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Kareem Abdul-Jabbar’s lesson to Howard students on education needs a special focus on money


(Washington Post)
When basketball legend Kareem Abdul-Jabbar met recently with the Howard University basketball team, he emphasized the importance of education as much as the skills needed to play the game.
“Whatever you guys do in college, get your degree and get great jobs where you have authority and decision-making ability,” Abdul-Jabbar said. “I hope that’s one of the reasons you are here at Howard. Pursue your education and come back to your communities and make them better places.”
It was, as some might say, a politically correct message. But you have to figure that the students had heard it a million times. Better if Abdul-Jabbar had broached a subject that is just as important, though far more sensitive: money.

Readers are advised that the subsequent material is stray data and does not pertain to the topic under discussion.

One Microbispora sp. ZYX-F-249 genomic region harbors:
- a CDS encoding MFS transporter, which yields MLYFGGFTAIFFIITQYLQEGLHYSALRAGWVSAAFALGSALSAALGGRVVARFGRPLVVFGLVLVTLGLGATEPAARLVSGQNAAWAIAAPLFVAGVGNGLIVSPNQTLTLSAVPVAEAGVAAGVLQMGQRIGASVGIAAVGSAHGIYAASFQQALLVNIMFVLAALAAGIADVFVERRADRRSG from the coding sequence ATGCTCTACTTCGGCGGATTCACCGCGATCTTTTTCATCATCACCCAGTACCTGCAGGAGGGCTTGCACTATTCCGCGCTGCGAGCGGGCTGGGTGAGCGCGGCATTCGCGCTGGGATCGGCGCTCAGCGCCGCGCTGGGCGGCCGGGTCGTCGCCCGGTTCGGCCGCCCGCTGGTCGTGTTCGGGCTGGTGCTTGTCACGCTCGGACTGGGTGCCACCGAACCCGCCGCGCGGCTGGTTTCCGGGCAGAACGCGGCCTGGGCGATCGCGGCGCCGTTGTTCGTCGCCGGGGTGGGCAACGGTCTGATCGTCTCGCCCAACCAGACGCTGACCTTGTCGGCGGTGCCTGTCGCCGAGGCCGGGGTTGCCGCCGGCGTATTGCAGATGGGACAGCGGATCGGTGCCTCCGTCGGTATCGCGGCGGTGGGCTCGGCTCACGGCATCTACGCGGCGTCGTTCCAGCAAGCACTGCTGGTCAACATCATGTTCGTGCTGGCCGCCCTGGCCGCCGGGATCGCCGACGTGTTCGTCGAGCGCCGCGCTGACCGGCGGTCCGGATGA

Before asking college students to give something back to their communities, he might ask that more of his fellow ballplayers give more of their millions to communities of color.
This is not to say that athletes, black athletes in particular, don’t donate. But they could be doing so much more. Most of their efforts involve charitable contributions, not self-sustaining community development projects. With Earvin “Magic” Johnson as a notable exception, these donations do little to provide housing and jobs.
Nothing wrong with providing “at-risk” black kids with tutors and scholarships, as many athletes do. But as an investigation of 115 athlete charities by ESPN in 2013 found, about 74 percent of them spent more money on administrative cost than on services or lacked the appropriate oversight.

 Learn more at Washington Post



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